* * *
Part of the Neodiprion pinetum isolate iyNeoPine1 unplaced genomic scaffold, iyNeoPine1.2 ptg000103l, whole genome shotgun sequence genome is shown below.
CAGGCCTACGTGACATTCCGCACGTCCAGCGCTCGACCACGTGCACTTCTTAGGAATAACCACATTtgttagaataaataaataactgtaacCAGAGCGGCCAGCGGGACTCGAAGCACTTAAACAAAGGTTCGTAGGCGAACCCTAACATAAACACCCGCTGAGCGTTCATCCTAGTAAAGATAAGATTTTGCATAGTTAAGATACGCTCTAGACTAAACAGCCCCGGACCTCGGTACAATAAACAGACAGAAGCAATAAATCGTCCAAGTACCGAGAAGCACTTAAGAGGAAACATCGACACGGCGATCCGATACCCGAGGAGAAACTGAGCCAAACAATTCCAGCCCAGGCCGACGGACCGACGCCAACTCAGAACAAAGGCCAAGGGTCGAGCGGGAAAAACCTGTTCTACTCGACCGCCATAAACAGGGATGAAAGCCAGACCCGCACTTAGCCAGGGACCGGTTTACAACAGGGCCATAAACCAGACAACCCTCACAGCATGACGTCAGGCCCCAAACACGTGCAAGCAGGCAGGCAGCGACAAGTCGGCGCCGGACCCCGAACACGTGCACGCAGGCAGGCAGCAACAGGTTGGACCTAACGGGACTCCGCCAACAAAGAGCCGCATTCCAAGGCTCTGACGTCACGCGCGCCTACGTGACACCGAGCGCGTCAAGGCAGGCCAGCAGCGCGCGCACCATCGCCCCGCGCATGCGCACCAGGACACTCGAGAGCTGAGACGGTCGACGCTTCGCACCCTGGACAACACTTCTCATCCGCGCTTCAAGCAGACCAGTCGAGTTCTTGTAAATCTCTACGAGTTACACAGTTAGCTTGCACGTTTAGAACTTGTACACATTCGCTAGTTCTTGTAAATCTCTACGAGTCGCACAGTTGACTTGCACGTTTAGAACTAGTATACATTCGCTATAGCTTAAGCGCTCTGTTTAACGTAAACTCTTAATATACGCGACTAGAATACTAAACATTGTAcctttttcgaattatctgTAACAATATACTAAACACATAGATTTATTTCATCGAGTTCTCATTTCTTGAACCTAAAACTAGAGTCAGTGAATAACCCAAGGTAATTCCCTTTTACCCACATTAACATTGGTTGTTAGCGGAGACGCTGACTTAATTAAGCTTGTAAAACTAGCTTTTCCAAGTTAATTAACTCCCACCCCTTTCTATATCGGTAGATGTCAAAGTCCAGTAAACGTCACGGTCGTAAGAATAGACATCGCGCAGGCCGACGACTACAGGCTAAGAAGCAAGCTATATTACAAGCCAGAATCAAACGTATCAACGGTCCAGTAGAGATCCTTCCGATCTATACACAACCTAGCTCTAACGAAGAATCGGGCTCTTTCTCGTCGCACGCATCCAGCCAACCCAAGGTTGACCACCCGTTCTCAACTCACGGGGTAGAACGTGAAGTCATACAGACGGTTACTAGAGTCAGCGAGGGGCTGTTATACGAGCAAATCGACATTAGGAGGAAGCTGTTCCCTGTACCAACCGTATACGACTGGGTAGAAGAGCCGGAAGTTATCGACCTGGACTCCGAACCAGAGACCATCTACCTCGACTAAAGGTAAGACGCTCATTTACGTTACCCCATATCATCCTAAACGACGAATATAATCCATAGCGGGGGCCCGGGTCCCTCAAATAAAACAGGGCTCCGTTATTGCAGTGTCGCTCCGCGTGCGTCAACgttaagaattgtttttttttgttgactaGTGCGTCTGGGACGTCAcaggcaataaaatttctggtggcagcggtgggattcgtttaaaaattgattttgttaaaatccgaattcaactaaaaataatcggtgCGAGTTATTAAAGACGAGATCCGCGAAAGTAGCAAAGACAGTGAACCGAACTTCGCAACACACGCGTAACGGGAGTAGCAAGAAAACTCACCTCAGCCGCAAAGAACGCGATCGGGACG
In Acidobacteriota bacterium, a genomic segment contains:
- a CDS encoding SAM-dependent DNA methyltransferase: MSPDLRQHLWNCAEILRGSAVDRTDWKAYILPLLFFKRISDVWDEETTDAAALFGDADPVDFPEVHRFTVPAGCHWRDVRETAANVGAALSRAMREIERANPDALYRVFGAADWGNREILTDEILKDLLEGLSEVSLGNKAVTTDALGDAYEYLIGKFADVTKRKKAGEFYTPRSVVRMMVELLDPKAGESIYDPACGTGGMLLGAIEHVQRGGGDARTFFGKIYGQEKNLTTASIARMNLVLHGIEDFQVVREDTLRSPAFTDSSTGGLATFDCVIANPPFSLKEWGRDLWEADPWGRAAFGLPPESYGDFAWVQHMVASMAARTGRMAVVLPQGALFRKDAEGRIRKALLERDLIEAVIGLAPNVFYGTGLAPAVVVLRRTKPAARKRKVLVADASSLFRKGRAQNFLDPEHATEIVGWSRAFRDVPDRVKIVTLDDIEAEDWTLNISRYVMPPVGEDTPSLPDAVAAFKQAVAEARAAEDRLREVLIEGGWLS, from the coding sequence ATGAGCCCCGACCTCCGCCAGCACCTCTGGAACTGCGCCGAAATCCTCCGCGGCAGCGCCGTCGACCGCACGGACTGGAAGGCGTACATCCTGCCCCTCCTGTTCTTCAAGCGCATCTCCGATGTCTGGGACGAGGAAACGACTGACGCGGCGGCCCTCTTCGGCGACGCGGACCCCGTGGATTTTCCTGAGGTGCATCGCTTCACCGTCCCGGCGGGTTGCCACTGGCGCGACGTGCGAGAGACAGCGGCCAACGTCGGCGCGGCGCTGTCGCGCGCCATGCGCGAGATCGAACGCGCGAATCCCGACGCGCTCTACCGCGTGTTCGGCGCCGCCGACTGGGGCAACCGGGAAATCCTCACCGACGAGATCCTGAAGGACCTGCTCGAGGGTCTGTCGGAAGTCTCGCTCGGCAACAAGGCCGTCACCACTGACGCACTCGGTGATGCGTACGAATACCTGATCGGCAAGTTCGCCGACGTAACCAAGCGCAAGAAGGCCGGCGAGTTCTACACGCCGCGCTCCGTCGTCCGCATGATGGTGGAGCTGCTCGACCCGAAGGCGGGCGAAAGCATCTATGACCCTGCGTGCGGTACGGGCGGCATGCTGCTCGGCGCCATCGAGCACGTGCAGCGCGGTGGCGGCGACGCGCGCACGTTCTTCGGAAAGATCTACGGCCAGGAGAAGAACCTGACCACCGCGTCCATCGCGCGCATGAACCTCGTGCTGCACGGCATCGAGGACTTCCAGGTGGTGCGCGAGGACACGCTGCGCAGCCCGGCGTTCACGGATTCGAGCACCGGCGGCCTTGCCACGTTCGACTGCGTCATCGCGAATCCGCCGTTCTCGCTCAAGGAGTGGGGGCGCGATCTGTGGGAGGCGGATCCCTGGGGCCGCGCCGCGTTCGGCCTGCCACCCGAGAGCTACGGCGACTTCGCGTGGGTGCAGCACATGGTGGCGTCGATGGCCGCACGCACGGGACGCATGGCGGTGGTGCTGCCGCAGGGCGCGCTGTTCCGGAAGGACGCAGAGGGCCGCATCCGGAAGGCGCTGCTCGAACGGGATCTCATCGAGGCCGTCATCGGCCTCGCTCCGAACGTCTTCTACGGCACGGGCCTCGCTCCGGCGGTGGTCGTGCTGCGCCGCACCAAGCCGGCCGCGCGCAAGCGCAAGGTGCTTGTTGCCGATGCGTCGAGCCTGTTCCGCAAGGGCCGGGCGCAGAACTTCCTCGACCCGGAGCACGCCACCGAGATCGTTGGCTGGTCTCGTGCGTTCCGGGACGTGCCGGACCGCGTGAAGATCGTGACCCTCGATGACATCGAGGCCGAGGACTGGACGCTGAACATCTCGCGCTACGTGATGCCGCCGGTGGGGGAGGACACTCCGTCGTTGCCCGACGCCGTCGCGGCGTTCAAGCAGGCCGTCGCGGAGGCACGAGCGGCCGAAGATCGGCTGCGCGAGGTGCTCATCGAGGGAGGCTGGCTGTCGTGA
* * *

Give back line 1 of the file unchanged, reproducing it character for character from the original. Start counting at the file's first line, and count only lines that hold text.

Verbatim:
Part of the Neodiprion pinetum isolate iyNeoPine1 unplaced genomic scaffold, iyNeoPine1.2 ptg000103l, whole genome shotgun sequence genome is shown below.